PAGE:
With the dismantling of the Qakbot malware, Pikabot has emerged as the top malware family, with IceID a distant second. This development highlights the dynamic nature of malware threats and the constant need for updated defenses.

Cybercriminals also exploit web application vulnerabilities, most notably Reflected Cross-Site Scripting (XSS), to circumvent detection. They have also succeeded in hijacking threads of NTLM (NT LAN Manager), a security protocol used by Microsoft Windows operating systems for authentication.

Primary takeaways

Email, despite its predicted and overly exaggerated demise, remains a primary weapon for cybercriminals because of its ability to exploit human vulnerabilities and software flaws. Robust defenses are crucial. Likewise, cybercriminals are becoming more innovative, with scams surpassing phishing emails in popularity. New tactics include phishing emails posing as HR communications and using .html, .pdf, .ics, and .rtf file formats to deliver malicious content.

The use of malicious links in emails is also rising, with malware often hidden in cloud storage platforms. The emergence of new malware families like Pikabot and IceID highlights the dynamic nature of these threats.

What to do next

Being aware of the threat landscape and the challenges it faces is half the solution to solving its problems. Then, take action. Strengthen email security and implement advanced email filtering and endpoint protection solutions to detect and block phishing and scam attempts. And don’t forget the user.

Enhance user awareness by conducting regular cybersecurity training for employees to recognize and report suspicious emails, particularly those mimicking HR communications or containing unusual file formats.

Additionally, stay updated on the latest threat intelligence reports and adapt security strategies accordingly; pay special attention to emerging malware families and new phishing tactics, such as the findings generated by the quarterly VIPRE Security Email Threat Landscape Report.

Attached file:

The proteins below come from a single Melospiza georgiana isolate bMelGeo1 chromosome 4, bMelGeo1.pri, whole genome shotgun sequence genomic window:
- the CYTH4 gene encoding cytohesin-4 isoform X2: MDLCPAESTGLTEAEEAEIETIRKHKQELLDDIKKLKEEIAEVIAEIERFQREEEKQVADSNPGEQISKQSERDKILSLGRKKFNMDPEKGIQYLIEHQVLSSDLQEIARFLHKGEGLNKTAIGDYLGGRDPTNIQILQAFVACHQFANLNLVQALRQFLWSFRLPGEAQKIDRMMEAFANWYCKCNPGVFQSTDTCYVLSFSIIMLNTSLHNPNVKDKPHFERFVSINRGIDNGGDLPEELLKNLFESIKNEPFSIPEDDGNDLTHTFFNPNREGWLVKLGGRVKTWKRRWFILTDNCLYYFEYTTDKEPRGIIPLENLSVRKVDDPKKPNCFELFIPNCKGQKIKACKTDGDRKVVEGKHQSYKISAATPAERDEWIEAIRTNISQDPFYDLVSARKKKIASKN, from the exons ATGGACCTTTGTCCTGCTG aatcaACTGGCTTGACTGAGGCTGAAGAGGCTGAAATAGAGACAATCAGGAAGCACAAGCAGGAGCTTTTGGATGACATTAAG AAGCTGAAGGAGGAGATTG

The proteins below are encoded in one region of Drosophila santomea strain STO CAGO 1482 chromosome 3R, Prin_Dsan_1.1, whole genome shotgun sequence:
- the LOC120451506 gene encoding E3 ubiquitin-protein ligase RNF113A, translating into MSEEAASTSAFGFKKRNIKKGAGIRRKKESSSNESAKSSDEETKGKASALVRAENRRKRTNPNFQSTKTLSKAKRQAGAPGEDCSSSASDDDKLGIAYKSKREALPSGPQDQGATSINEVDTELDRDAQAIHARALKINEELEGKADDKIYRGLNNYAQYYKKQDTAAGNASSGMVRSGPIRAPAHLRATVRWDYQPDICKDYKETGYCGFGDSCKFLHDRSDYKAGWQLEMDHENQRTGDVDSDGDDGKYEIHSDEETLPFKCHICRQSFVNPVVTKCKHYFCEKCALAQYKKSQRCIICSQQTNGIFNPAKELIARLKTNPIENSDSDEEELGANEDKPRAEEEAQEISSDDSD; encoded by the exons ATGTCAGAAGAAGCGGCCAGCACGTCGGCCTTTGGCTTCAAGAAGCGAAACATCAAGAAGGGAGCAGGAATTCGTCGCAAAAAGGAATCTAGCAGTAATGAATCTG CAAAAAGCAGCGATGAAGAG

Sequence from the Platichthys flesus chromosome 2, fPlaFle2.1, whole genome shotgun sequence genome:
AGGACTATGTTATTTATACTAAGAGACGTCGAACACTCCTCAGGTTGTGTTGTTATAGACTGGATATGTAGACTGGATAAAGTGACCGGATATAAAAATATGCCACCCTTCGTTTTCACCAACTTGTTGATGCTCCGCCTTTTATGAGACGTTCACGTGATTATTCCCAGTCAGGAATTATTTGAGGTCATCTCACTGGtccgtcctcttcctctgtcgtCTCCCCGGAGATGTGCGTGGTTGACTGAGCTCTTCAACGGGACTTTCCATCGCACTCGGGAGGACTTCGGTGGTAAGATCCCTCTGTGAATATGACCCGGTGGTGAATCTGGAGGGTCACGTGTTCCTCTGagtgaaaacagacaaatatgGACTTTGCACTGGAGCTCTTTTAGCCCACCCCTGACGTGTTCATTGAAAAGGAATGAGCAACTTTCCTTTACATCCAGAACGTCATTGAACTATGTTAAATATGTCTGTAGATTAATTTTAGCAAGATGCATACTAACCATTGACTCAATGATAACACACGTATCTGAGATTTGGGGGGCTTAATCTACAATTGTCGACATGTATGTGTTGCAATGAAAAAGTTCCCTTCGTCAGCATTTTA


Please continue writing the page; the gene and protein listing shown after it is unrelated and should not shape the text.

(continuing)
Finally, focus on vulnerability management and regularly update and patch software to protect against known vulnerabilities, particularly those exploited in recent attacks like Reflected XSS and NTLM thread hijacking. Industries like manufacturing and healthcare should develop tailored cybersecurity plans, considering their increased risk and the potential impact of attacks on operations and supply chains, or consider bringing a partner into the fold to address any shortcomings.

By following these steps, organizations can better protect themselves against the ever-evolving landscape of email-based cyber threats.


In conclusion, the evolving landscape of email-based threats demands constant vigilance and adaptation. Cybercriminals are becoming increasingly sophisticated, leveraging new tactics and exploiting vulnerabilities with alarming precision. As highlighted in our latest quarterly email threat report, every organization, regardless of size or industry, is a potential target.

To combat these threats effectively, organizations must prioritize strengthening their email and endpoint security measures. This includes implementing advanced email filtering solutions, conducting regular cybersecurity awareness training for employees, and staying informed about the latest threat intelligence. Additionally, a proactive approach to vulnerability management and tailored cybersecurity strategies for high-risk sectors like manufacturing and healthcare are essential.

Organizations can better protect their digital assets and maintain resilience against the relentless tide of cyber threats by continuously updating defenses and leveraging insights from threat reports. The battle against cybercrime is ongoing, but with robust defenses and a vigilant human frontline, we can significantly reduce the risk and impact of email-based attacks.